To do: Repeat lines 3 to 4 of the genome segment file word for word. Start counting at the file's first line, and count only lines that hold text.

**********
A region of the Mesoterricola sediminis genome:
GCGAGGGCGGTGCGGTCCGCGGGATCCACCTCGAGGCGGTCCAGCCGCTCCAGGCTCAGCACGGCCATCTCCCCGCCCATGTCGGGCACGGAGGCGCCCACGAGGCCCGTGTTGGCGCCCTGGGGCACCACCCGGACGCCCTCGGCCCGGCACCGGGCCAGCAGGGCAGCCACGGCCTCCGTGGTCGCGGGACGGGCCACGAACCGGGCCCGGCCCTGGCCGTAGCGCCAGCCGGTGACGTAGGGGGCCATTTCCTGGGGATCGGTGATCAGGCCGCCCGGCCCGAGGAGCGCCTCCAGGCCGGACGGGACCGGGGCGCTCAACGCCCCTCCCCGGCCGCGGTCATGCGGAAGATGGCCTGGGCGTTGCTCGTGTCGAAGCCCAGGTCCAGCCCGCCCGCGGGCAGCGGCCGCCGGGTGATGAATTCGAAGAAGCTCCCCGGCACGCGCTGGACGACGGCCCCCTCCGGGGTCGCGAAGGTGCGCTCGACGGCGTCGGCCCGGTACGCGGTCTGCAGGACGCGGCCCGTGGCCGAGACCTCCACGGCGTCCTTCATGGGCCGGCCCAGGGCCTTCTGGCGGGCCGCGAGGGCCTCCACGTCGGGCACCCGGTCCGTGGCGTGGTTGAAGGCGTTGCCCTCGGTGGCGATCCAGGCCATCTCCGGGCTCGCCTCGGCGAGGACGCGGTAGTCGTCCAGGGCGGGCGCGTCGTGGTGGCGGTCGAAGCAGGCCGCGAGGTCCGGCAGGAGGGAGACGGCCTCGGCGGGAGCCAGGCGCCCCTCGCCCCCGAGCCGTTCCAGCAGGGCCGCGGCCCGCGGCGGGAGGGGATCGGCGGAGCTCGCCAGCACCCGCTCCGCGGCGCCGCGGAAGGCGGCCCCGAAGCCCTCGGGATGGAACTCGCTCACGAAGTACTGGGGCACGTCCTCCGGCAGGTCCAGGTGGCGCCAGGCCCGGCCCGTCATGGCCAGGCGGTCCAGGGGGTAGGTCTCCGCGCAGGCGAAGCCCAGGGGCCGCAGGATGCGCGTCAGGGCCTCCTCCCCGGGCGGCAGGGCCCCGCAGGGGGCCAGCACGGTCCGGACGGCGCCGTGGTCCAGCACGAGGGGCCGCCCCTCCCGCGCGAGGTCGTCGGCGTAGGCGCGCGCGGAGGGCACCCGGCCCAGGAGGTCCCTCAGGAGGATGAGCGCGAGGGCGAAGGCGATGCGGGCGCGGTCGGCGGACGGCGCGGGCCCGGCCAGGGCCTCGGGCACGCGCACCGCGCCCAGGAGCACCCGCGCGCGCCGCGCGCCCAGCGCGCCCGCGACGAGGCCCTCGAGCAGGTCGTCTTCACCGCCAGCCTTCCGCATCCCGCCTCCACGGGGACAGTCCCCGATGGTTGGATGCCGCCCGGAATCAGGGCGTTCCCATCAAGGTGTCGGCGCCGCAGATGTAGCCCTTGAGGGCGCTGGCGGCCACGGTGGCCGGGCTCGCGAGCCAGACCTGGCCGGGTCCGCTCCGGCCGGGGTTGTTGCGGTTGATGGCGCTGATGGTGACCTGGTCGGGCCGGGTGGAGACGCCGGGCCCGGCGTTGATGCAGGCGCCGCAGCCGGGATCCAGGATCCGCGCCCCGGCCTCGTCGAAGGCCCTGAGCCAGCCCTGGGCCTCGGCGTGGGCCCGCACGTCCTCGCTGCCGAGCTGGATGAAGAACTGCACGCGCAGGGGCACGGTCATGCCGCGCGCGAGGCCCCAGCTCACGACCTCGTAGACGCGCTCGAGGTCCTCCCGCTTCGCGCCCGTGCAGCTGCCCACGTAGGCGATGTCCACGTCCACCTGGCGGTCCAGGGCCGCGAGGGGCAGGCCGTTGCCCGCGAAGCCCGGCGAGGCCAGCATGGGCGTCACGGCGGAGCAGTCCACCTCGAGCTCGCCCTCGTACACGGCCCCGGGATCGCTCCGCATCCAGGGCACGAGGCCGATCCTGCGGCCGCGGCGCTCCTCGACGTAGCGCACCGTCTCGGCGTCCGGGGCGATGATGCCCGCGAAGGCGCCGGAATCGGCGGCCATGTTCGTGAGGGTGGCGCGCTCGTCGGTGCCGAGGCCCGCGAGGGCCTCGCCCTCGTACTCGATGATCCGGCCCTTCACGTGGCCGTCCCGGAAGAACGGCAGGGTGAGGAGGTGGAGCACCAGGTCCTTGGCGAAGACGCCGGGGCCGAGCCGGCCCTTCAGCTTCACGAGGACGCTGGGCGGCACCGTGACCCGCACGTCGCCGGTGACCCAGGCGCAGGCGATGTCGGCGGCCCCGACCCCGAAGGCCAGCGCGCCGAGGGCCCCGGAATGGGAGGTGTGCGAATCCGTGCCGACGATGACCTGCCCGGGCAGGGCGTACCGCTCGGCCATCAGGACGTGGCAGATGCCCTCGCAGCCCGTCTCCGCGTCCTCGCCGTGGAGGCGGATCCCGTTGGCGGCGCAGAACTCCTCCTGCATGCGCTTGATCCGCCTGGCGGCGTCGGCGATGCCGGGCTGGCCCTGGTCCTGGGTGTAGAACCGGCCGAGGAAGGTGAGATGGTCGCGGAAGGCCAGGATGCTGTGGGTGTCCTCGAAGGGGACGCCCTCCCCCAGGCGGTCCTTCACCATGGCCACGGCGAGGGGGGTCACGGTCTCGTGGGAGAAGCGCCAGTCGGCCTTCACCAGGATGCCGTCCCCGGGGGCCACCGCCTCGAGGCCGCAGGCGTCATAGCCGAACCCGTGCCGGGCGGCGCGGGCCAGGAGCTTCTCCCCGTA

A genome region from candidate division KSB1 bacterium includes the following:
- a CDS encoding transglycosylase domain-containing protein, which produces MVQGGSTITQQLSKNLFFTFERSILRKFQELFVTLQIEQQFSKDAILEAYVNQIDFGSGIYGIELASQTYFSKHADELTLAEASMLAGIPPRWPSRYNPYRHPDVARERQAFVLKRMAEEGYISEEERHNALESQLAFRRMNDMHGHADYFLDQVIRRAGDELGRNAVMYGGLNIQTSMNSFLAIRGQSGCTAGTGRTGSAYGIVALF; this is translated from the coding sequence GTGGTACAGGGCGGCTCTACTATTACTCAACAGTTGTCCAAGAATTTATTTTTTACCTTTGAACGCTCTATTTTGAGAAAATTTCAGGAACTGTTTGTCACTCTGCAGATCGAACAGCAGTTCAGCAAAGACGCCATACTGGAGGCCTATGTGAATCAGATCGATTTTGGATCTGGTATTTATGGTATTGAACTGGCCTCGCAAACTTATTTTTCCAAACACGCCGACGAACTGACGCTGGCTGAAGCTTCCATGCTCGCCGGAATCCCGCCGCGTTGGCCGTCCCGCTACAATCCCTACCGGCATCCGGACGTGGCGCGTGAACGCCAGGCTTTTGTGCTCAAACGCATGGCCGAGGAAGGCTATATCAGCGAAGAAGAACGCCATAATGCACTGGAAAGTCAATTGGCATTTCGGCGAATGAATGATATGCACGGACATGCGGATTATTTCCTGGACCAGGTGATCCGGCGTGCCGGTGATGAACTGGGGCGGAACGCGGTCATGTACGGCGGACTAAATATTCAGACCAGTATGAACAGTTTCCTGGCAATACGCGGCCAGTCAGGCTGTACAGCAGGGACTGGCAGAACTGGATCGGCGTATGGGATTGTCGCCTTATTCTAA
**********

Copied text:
A genome region from candidate division KSB1 bacterium includes the following:
- a CDS encoding transglycosylase domain-containing protein, which produces MVQGGSTITQQLSKNLFFTFERSILRKFQELFVTLQIEQQFSKDAILEAYVNQIDFGSGIYGIELASQTYFSKHADELTLAEASMLAGIPPRWPSRYNPYRHPDVARERQAFVLKRMAEEGYISEEERHNALESQLAFRRMNDMHGHADYFLDQVIRRAGDELGRNAVMYGGLNIQTSMNSFLAIRGQSGCTAGTGRTGSAYGIVALF; this is translated from the coding sequence GTGGTACAGGGCGGCTCTACTATTACTCAACAGTTGTCCAAGAATTTATTTTTTACCTTTGAACGCTCTATTTTGAGAAAATTTCAGGAACTGTTTGTCACTCTGCAGATCGAACAGCAGTTCAGCAAAGACGCCATACTGGAGGCCTATGTGAATCAGATCGATTTTGGATCTGGTATTTATGGTATTGAACTGGCCTCGCAAACTTATTTTTCCAAACACGCCGACGAACTGACGCTGGCTGAAGCTTCCATGCTCGCCGGAATCCCGCCGCGTTGGCCGTCCCGCTACAATCCCTACCGGCATCCGGACGTGGCGCGTGAACGCCAGGCTTTTGTGCTCAAACGCATGGCCGAGGAAGGCTATATCAGCGAAGAAGAACGCCATAATGCACTGGAAAGTCAATTGGCATTTCGGCGAATGAATGATATGCACGGACATGCGGATTATTTCCTGGACCAGGTGATCCGGCGTGCCGGTGATGAACTGGGGCGGAACGCGGTCATGTACGGCGGACTAAATATTCAGACCAGTATGAACAGTTTCCTGGCAATACGCGGCCAGTCAGGCTGTACAGCAGGGACTGGCAGAACTGGATCGGCGTATGGGATTGTCGCCTTATTCTAA